When police director General Francisco Salinos was appointed in 2012, he named a former judge, Carlos Linares Ascencio, as inspector general on July 16, following Navas’ resignation. As head of the office, Linares’ first and so far only public action was to reject – without any legal explanation – the 20 files that Navas had opened against top ranking police officials, for infractions and crimes that ranged from collusion with drug trafficking to torture. President Funes stayed quiet, even though during the first two years of his administration, he had defended Navas in international forums and before his political opposition.
Asides from putting an end to the Nuñez investigation, the Salinas administration accommodated the sub-commissioner with a trip to Bogota to an exhibition of defense technology, according to the listing of official police trips in 2012. Nuñez was also given the responsibility of managing a fund worth some $75,000.
As a police attaché in Washington, Nuñez will earn $7,000 a month, according to the police manual that deals with police attachés in diplomatic headquarters abroad, which Salinas approved on March 1, 2013. According to that manual, there will be another two officials based in Washington, an adjunct-attache who will earn $6,000 and an administrative assistant who will earn $4,000.
When he starts his new job, sub-commissioner Nuñez will become the second alleged collaborator of Chepe Luna to take refuge in Suite 100, 1400 16th Street NW in the US capital, despite the investigations that two different presidential administrations opened against him regarding his links to Luna, and despite the subordinate officers who linked him to a criminal network dedicated to robbing coffee in western El Salvador.
The National Civil Police did not respond to InSight Crime’s requests for comment about Nuñez’s work history and his new assignment in Washington.
For his part, strictly speaking Menesses never was a police attaché at the embassy – he was a deputy chief, a position designed by the Salvadoran diplomatic hierarchy for the middle command at the embassies. Nevertheless, due to his status as a police officer, Menesses was charged with revising and sending to El Salvador the lists of deportees with criminal records, a task that become fundamental after 2006, when the Bush administration executed the Secure Communities policy across the US, which, among other things, resulted in an important increase in friction and repatriations between Washington and El Salvador.
Nevertheless, Menesses’ record was better known than that of Nuñez. One memo by the police inspector’s office, dated September 24, 2010 – which Funes echoed before the United Nations General Assembly – says, “We initiated investigations into serious and very serious misdemeanors linked to the former director general, who was blamed for the supposed failure of four operations designed to capture renowned drug trafficker Jose Natividad Luna Pereira, due to the leakage of information when [Menesses] was director of the institution; protecting a person accused of homicide; illicit enrichment; among others.”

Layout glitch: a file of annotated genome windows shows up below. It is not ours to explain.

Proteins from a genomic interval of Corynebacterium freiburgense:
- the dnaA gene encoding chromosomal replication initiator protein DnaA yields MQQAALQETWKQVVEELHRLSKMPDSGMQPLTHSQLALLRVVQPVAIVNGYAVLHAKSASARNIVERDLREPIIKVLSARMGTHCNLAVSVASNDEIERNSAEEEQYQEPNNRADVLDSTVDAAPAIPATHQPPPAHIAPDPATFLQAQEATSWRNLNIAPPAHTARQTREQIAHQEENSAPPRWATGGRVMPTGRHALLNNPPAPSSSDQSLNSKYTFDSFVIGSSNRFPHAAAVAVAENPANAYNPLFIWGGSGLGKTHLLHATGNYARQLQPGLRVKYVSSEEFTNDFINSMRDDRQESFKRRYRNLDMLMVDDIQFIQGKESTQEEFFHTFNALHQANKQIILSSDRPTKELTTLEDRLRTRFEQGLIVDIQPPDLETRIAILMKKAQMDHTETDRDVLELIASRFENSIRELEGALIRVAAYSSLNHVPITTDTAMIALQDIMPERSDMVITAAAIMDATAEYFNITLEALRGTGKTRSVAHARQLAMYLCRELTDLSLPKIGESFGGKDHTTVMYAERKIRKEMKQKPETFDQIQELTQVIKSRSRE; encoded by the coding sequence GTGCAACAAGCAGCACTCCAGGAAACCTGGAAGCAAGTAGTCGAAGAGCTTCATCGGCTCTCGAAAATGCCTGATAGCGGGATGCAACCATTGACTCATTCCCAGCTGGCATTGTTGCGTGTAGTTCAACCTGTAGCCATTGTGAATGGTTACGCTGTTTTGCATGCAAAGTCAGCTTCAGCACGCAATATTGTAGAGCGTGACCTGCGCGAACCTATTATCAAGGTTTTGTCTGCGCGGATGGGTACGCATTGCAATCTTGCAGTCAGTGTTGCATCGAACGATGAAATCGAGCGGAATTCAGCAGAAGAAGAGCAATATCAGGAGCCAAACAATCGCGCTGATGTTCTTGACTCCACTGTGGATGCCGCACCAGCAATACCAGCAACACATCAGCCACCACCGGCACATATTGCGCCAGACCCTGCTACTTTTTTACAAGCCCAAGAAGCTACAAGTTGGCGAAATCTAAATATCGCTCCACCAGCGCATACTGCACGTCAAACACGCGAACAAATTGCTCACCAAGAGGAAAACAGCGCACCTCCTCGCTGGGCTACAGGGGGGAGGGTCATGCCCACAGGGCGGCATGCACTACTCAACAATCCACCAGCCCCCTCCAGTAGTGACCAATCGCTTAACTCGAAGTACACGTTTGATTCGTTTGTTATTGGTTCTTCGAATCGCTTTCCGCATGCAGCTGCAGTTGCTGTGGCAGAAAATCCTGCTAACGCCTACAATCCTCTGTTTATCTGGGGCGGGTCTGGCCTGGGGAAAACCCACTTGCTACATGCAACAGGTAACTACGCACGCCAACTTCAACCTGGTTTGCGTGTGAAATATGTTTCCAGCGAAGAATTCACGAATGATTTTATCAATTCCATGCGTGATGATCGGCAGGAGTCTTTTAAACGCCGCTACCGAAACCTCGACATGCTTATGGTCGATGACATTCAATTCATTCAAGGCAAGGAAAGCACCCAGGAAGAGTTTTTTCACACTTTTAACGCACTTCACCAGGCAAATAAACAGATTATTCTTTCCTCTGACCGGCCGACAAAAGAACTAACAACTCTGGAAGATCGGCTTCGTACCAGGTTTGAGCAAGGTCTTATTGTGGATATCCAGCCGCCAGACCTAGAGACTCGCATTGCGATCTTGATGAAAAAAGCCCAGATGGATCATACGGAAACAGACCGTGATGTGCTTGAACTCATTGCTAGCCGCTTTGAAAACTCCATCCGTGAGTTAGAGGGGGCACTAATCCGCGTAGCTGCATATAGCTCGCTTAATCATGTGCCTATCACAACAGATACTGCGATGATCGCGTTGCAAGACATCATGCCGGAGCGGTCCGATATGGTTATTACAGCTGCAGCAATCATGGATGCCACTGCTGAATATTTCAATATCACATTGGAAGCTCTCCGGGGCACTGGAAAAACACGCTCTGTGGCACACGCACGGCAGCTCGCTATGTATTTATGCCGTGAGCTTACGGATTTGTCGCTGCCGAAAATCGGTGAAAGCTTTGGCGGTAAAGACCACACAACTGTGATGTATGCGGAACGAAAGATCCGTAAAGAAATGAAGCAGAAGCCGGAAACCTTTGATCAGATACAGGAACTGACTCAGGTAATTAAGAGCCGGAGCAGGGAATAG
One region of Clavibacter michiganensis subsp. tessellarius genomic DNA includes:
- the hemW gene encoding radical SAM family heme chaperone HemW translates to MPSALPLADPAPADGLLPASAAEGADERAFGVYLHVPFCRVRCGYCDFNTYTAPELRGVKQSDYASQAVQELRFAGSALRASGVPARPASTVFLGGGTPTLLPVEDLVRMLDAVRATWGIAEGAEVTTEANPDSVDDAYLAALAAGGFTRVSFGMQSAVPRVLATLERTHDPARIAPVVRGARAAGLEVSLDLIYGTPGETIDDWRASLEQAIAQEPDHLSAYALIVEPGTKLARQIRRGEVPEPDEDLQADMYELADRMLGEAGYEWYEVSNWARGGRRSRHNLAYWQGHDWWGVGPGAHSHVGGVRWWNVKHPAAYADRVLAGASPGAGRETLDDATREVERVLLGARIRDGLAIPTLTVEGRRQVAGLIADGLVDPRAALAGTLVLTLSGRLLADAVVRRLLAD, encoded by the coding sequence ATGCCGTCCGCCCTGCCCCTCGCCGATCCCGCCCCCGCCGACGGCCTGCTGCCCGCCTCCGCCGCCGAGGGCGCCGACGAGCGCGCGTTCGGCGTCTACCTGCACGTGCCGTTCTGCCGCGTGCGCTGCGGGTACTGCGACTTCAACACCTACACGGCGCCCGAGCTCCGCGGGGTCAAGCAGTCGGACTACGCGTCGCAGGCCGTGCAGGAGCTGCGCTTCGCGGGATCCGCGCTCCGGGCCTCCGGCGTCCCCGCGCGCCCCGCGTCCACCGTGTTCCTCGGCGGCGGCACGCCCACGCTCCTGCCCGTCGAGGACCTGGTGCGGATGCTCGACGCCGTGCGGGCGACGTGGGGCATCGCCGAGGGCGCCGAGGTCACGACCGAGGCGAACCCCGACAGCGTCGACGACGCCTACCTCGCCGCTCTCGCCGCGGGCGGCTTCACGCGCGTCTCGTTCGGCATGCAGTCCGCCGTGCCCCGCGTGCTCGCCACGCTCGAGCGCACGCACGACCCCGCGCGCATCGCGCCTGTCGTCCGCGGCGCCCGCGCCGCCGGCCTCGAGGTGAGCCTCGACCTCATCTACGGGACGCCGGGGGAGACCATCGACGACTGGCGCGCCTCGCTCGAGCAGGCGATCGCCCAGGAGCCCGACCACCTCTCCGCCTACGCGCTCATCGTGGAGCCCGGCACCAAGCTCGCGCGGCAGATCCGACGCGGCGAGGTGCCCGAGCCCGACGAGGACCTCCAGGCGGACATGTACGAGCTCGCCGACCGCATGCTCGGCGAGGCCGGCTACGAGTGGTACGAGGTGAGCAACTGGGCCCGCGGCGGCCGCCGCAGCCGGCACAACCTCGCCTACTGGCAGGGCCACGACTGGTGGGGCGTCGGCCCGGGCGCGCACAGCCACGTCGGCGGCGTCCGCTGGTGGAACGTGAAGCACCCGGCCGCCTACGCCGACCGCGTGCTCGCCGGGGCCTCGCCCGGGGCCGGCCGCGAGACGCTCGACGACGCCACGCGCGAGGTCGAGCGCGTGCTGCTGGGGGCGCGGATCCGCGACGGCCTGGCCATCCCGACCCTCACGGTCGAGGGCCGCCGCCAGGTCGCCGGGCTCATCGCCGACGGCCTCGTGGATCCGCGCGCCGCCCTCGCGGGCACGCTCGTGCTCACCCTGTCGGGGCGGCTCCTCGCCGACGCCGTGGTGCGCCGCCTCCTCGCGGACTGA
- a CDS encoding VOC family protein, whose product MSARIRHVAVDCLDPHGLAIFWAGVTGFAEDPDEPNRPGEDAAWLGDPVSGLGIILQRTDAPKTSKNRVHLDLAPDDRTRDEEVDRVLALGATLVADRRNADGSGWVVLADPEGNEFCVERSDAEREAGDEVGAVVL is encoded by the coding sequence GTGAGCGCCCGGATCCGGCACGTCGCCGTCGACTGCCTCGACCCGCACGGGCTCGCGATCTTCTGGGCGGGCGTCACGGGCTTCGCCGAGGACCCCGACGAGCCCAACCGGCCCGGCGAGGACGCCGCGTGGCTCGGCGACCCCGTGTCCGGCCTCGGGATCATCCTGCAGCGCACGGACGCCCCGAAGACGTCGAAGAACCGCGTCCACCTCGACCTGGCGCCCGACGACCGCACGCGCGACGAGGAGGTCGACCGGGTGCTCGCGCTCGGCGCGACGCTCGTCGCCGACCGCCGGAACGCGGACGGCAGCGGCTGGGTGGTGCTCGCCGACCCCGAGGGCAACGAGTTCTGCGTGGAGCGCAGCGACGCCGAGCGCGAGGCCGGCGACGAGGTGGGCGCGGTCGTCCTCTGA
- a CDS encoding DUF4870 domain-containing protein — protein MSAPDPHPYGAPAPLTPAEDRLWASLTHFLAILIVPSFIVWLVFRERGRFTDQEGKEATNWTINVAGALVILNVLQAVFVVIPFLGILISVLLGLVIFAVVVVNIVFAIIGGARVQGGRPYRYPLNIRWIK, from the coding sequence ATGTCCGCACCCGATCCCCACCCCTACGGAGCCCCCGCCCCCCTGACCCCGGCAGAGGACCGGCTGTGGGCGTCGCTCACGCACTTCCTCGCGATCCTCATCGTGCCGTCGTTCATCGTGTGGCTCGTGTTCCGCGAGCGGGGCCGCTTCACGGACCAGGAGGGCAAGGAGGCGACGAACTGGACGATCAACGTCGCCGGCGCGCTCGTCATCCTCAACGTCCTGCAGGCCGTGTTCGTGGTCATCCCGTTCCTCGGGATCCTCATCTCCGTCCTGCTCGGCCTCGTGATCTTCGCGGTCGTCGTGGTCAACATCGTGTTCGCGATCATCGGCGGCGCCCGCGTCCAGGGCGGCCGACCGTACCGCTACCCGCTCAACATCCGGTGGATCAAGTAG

Recently in San Salvador, one of the investigators of the special task force that chased Luna in 2004 confirmed the link. “When the operations failed, the intelligence teams that tracked Luna on the ground showed us photos of Menesses on the farm that Chepe kept in Barrancones in those days, near the Fonseca Gulf, a cocaine transit zone.” These intel teams included an anti-drug trafficking unit, the GEAN, which was vetted by the DEA.
“Later on the Menesses case was too obvious. He began buying horses. He paid cash for a house worth more than $100,000,” the chief of the investigators said.
In 2009, the Chancery stripped Menesses of his diplomatic immunity when Inspector Navas made public the accusations that he was supposedly linked to Chepe Luna. Then came a newspaper’s publication of a photo of Menesses — previously an advocate for the government’s tough “Iron Fist” anti-gang policy — with Carlos Barahona, alias “Chino Tres Colas,” leader of the Barrio 18 gang. Following these incidents, Menesses left the police force in 2011.
It wasn’t the first time he’d made a silent exit. In December 2005, he’d quietly left his post as police director, before eventually heading to Washington. That time, there was no scandal. Antonio Saca had arrived to the presidency in 2004 promising greater transparency, among other things. The exit of his police director due to links to one of the Salvadoran drug traffickers most wanted by the US was brouhaha worth avoiding. The administration offered the commissioner diplomatic immunity, a job worth $4,700 a month, and an unspecified bonus. And thus Menesses left for Washington.
An old friendship
In contrast to Menesses, Nuñez comes to Washington as a formal police attaché: his position depends on El Salvador’s police and he will be governed by the manual signed by Salinas. Lists of deportees will also arrive at his desk, but he will also handle “Denuncia Express,” a transnational program for reporting extortion inaugurated in 2010 by the Funes administration.
In reality, these two Salvadoran police officials have plenty in common. Both resigned honorably from the military on May 12, 1994, and joined the recently created National Civil Police, via executive order 221. Both headed the much-questioned financial division of the police, the first to be infiltrated by the eastern contraband-runners who would later become the Perrones.
An investigator who still works in the Executive, and who led the investigations into the Perrones, summarizes the relationship between Menesses, Nuñez, and other officials as follows: “In 2004, when Menesses was director, [Oscar] Hernandez Aguilar [current head of police intelligence] was head of finances. The Finance Ministry was pressuring to remove him, because he was favoring Chepe Luna and the Perrones. Menesses [replaced Aguilar] with Nuñez, and everything went on as before. The mafia went on.”
One of these officials later ended up in Washington. The other one is just about to arrive.
Hector Silva Avalos is a Salvadoran journalist and current resident fellow at American University’s Center for Latin American and Latino Studies (CLALS), which sponsors InSight Crime’s work. He is writing a book about El Salvador’s police force.